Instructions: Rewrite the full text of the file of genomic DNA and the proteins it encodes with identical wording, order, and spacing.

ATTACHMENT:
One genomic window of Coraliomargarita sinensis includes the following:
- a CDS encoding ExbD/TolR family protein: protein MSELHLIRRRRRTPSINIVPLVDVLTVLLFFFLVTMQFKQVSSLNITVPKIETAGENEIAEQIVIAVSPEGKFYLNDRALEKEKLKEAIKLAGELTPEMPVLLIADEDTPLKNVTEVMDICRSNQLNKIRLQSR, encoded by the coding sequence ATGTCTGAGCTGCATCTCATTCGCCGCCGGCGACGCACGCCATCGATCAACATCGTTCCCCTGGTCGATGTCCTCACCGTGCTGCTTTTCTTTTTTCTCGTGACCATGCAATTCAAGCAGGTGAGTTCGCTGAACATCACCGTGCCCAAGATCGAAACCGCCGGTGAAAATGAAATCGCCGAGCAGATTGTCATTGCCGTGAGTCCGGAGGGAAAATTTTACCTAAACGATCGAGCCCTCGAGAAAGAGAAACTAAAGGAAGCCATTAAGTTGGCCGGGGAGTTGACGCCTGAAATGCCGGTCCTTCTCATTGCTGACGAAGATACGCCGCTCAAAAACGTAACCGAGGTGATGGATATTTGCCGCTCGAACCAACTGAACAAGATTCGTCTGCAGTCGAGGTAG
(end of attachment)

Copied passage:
One genomic window of Coraliomargarita sinensis includes the following:
- a CDS encoding ExbD/TolR family protein: protein MSELHLIRRRRRTPSINIVPLVDVLTVLLFFFLVTMQFKQVSSLNITVPKIETAGENEIAEQIVIAVSPEGKFYLNDRALEKEKLKEAIKLAGELTPEMPVLLIADEDTPLKNVTEVMDICRSNQLNKIRLQSR, encoded by the coding sequence ATGTCTGAGCTGCATCTCATTCGCCGCCGGCGACGCACGCCATCGATCAACATCGTTCCCCTGGTCGATGTCCTCACCGTGCTGCTTTTCTTTTTTCTCGTGACCATGCAATTCAAGCAGGTGAGTTCGCTGAACATCACCGTGCCCAAGATCGAAACCGCCGGTGAAAATGAAATCGCCGAGCAGATTGTCATTGCCGTGAGTCCGGAGGGAAAATTTTACCTAAACGATCGAGCCCTCGAGAAAGAGAAACTAAAGGAAGCCATTAAGTTGGCCGGGGAGTTGACGCCTGAAATGCCGGTCCTTCTCATTGCTGACGAAGATACGCCGCTCAAAAACGTAACCGAGGTGATGGATATTTGCCGCTCGAACCAACTGAACAAGATTCGTCTGCAGTCGAGGTAG